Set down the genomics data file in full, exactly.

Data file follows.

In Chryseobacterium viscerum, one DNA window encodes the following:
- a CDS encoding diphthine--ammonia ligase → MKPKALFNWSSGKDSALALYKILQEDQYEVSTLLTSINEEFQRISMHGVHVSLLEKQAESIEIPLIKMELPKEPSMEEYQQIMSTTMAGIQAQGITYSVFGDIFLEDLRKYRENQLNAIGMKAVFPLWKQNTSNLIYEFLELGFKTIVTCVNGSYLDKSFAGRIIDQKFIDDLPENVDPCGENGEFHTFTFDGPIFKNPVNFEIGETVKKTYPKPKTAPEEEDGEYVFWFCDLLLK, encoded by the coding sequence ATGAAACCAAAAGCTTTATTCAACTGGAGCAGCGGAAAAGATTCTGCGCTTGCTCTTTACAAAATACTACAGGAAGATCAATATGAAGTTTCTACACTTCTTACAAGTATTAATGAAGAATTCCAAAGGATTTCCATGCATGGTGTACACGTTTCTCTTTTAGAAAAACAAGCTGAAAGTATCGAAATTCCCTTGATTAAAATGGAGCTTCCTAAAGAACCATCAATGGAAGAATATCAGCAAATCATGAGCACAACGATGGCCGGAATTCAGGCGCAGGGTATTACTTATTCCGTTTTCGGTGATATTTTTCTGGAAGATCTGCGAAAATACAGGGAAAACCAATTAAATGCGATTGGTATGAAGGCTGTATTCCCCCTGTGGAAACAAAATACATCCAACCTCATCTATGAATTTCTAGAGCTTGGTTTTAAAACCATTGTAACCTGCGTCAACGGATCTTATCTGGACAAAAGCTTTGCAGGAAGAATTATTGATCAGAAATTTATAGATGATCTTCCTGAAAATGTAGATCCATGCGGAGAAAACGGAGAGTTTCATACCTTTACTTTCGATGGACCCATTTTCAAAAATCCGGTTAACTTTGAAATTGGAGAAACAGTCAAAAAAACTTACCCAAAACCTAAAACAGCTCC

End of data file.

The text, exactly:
In Chryseobacterium viscerum, one DNA window encodes the following:
- a CDS encoding diphthine--ammonia ligase → MKPKALFNWSSGKDSALALYKILQEDQYEVSTLLTSINEEFQRISMHGVHVSLLEKQAESIEIPLIKMELPKEPSMEEYQQIMSTTMAGIQAQGITYSVFGDIFLEDLRKYRENQLNAIGMKAVFPLWKQNTSNLIYEFLELGFKTIVTCVNGSYLDKSFAGRIIDQKFIDDLPENVDPCGENGEFHTFTFDGPIFKNPVNFEIGETVKKTYPKPKTAPEEEDGEYVFWFCDLLLK, encoded by the coding sequence ATGAAACCAAAAGCTTTATTCAACTGGAGCAGCGGAAAAGATTCTGCGCTTGCTCTTTACAAAATACTACAGGAAGATCAATATGAAGTTTCTACACTTCTTACAAGTATTAATGAAGAATTCCAAAGGATTTCCATGCATGGTGTACACGTTTCTCTTTTAGAAAAACAAGCTGAAAGTATCGAAATTCCCTTGATTAAAATGGAGCTTCCTAAAGAACCATCAATGGAAGAATATCAGCAAATCATGAGCACAACGATGGCCGGAATTCAGGCGCAGGGTATTACTTATTCCGTTTTCGGTGATATTTTTCTGGAAGATCTGCGAAAATACAGGGAAAACCAATTAAATGCGATTGGTATGAAGGCTGTATTCCCCCTGTGGAAACAAAATACATCCAACCTCATCTATGAATTTCTAGAGCTTGGTTTTAAAACCATTGTAACCTGCGTCAACGGATCTTATCTGGACAAAAGCTTTGCAGGAAGAATTATTGATCAGAAATTTATAGATGATCTTCCTGAAAATGTAGATCCATGCGGAGAAAACGGAGAGTTTCATACCTTTACTTTCGATGGACCCATTTTCAAAAATCCGGTTAACTTTGAAATTGGAGAAACAGTCAAAAAAACTTACCCAAAACCTAAAACAGCTCC